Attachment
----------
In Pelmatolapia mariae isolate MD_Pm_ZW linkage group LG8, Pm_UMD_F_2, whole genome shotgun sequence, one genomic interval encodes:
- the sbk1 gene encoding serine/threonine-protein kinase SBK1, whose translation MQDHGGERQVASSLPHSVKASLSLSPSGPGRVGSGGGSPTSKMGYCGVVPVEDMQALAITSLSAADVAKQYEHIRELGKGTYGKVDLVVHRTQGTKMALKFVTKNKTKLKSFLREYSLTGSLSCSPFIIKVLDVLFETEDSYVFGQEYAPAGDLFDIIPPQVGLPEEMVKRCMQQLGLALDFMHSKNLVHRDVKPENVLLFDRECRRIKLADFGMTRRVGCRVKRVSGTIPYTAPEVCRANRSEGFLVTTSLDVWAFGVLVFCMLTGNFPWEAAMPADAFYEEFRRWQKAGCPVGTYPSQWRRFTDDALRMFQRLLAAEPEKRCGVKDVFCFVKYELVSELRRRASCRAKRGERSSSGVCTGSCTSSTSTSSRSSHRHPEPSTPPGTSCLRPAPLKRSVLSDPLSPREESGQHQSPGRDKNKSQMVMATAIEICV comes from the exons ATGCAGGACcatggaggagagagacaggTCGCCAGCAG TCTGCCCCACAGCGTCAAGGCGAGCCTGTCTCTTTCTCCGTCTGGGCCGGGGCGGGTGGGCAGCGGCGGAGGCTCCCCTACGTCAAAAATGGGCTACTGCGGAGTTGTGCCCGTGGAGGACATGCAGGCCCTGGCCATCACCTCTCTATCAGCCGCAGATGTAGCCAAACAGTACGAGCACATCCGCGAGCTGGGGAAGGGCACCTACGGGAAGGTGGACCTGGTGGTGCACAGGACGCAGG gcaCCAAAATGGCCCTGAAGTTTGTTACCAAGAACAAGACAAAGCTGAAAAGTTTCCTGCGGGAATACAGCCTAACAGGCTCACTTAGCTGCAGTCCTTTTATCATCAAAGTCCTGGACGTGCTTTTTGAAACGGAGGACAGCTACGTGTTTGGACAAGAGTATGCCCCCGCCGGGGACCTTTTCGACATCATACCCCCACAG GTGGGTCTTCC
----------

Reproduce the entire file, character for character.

In Pelmatolapia mariae isolate MD_Pm_ZW linkage group LG8, Pm_UMD_F_2, whole genome shotgun sequence, one genomic interval encodes:
- the sbk1 gene encoding serine/threonine-protein kinase SBK1, whose translation MQDHGGERQVASSLPHSVKASLSLSPSGPGRVGSGGGSPTSKMGYCGVVPVEDMQALAITSLSAADVAKQYEHIRELGKGTYGKVDLVVHRTQGTKMALKFVTKNKTKLKSFLREYSLTGSLSCSPFIIKVLDVLFETEDSYVFGQEYAPAGDLFDIIPPQVGLPEEMVKRCMQQLGLALDFMHSKNLVHRDVKPENVLLFDRECRRIKLADFGMTRRVGCRVKRVSGTIPYTAPEVCRANRSEGFLVTTSLDVWAFGVLVFCMLTGNFPWEAAMPADAFYEEFRRWQKAGCPVGTYPSQWRRFTDDALRMFQRLLAAEPEKRCGVKDVFCFVKYELVSELRRRASCRAKRGERSSSGVCTGSCTSSTSTSSRSSHRHPEPSTPPGTSCLRPAPLKRSVLSDPLSPREESGQHQSPGRDKNKSQMVMATAIEICV comes from the exons ATGCAGGACcatggaggagagagacaggTCGCCAGCAG TCTGCCCCACAGCGTCAAGGCGAGCCTGTCTCTTTCTCCGTCTGGGCCGGGGCGGGTGGGCAGCGGCGGAGGCTCCCCTACGTCAAAAATGGGCTACTGCGGAGTTGTGCCCGTGGAGGACATGCAGGCCCTGGCCATCACCTCTCTATCAGCCGCAGATGTAGCCAAACAGTACGAGCACATCCGCGAGCTGGGGAAGGGCACCTACGGGAAGGTGGACCTGGTGGTGCACAGGACGCAGG gcaCCAAAATGGCCCTGAAGTTTGTTACCAAGAACAAGACAAAGCTGAAAAGTTTCCTGCGGGAATACAGCCTAACAGGCTCACTTAGCTGCAGTCCTTTTATCATCAAAGTCCTGGACGTGCTTTTTGAAACGGAGGACAGCTACGTGTTTGGACAAGAGTATGCCCCCGCCGGGGACCTTTTCGACATCATACCCCCACAG GTGGGTCTTCC